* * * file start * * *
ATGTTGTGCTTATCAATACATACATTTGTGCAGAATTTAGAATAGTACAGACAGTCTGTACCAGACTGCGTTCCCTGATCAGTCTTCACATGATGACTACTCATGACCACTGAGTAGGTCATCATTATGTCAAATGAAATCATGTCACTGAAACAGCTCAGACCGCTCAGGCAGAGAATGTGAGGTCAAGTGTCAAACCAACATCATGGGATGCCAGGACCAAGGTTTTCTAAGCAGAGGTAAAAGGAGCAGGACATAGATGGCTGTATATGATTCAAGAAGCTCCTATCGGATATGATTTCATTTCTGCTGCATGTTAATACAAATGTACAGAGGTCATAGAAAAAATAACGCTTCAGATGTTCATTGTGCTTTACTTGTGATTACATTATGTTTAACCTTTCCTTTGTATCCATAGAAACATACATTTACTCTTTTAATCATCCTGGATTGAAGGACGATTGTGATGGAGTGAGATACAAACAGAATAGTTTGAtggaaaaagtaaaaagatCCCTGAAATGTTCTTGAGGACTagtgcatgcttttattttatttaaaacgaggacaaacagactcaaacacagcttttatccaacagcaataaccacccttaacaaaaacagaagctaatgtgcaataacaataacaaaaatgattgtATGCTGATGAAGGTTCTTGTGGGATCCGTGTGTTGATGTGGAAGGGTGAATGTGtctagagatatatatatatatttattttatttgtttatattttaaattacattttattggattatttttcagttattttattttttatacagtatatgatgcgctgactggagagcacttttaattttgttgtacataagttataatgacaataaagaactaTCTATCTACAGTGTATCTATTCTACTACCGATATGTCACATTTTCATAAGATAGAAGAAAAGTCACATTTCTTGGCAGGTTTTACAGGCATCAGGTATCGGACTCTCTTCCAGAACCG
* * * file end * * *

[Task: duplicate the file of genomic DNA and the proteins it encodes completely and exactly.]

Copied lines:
ATGTTGTGCTTATCAATACATACATTTGTGCAGAATTTAGAATAGTACAGACAGTCTGTACCAGACTGCGTTCCCTGATCAGTCTTCACATGATGACTACTCATGACCACTGAGTAGGTCATCATTATGTCAAATGAAATCATGTCACTGAAACAGCTCAGACCGCTCAGGCAGAGAATGTGAGGTCAAGTGTCAAACCAACATCATGGGATGCCAGGACCAAGGTTTTCTAAGCAGAGGTAAAAGGAGCAGGACATAGATGGCTGTATATGATTCAAGAAGCTCCTATCGGATATGATTTCATTTCTGCTGCATGTTAATACAAATGTACAGAGGTCATAGAAAAAATAACGCTTCAGATGTTCATTGTGCTTTACTTGTGATTACATTATGTTTAACCTTTCCTTTGTATCCATAGAAACATACATTTACTCTTTTAATCATCCTGGATTGAAGGACGATTGTGATGGAGTGAGATACAAACAGAATAGTTTGAtggaaaaagtaaaaagatCCCTGAAATGTTCTTGAGGACTagtgcatgcttttattttatttaaaacgaggacaaacagactcaaacacagcttttatccaacagcaataaccacccttaacaaaaacagaagctaatgtgcaataacaataacaaaaatgattgtATGCTGATGAAGGTTCTTGTGGGATCCGTGTGTTGATGTGGAAGGGTGAATGTGtctagagatatatatatatatttattttatttgtttatattttaaattacattttattggattatttttcagttattttattttttatacagtatatgatgcgctgactggagagcacttttaattttgttgtacataagttataatgacaataaagaactaTCTATCTACAGTGTATCTATTCTACTACCGATATGTCACATTTTCATAAGATAGAAGAAAAGTCACATTTCTTGGCAGGTTTTACAGGCATCAGGTATCGGACTCTCTTCCAGAACCG